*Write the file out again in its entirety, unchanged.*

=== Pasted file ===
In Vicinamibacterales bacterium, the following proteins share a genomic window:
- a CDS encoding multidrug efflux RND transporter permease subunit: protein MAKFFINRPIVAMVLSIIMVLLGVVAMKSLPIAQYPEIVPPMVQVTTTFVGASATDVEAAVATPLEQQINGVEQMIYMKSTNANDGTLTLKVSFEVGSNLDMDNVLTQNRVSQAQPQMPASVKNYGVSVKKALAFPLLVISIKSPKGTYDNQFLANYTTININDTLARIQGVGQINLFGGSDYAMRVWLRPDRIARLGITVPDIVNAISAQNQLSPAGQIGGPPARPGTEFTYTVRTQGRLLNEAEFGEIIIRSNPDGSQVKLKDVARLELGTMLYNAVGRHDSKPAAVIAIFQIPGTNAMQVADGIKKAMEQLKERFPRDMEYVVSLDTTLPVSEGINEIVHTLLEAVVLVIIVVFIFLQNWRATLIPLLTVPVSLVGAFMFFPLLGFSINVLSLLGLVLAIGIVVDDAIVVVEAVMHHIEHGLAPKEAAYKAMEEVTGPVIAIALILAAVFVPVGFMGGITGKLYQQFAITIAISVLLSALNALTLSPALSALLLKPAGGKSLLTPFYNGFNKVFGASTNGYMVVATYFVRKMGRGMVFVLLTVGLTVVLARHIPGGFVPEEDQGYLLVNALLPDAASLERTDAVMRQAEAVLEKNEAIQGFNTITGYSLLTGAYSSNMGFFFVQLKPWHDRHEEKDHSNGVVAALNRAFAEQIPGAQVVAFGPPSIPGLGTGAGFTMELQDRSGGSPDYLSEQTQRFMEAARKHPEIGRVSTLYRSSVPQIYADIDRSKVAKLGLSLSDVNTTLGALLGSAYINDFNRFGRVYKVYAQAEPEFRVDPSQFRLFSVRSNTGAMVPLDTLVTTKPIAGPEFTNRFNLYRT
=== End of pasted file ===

In Vicinamibacterales bacterium, the following proteins share a genomic window:
- a CDS encoding multidrug efflux RND transporter permease subunit: protein MAKFFINRPIVAMVLSIIMVLLGVVAMKSLPIAQYPEIVPPMVQVTTTFVGASATDVEAAVATPLEQQINGVEQMIYMKSTNANDGTLTLKVSFEVGSNLDMDNVLTQNRVSQAQPQMPASVKNYGVSVKKALAFPLLVISIKSPKGTYDNQFLANYTTININDTLARIQGVGQINLFGGSDYAMRVWLRPDRIARLGITVPDIVNAISAQNQLSPAGQIGGPPARPGTEFTYTVRTQGRLLNEAEFGEIIIRSNPDGSQVKLKDVARLELGTMLYNAVGRHDSKPAAVIAIFQIPGTNAMQVADGIKKAMEQLKERFPRDMEYVVSLDTTLPVSEGINEIVHTLLEAVVLVIIVVFIFLQNWRATLIPLLTVPVSLVGAFMFFPLLGFSINVLSLLGLVLAIGIVVDDAIVVVEAVMHHIEHGLAPKEAAYKAMEEVTGPVIAIALILAAVFVPVGFMGGITGKLYQQFAITIAISVLLSALNALTLSPALSALLLKPAGGKSLLTPFYNGFNKVFGASTNGYMVVATYFVRKMGRGMVFVLLTVGLTVVLARHIPGGFVPEEDQGYLLVNALLPDAASLERTDAVMRQAEAVLEKNEAIQGFNTITGYSLLTGAYSSNMGFFFVQLKPWHDRHEEKDHSNGVVAALNRAFAEQIPGAQVVAFGPPSIPGLGTGAGFTMELQDRSGGSPDYLSEQTQRFMEAARKHPEIGRVSTLYRSSVPQIYADIDRSKVAKLGLSLSDVNTTLGALLGSAYINDFNRFGRVYKVYAQAEPEFRVDPSQFRLFSVRSNTGAMVPLDTLVTTKPIAGPEFTNRFNLYRT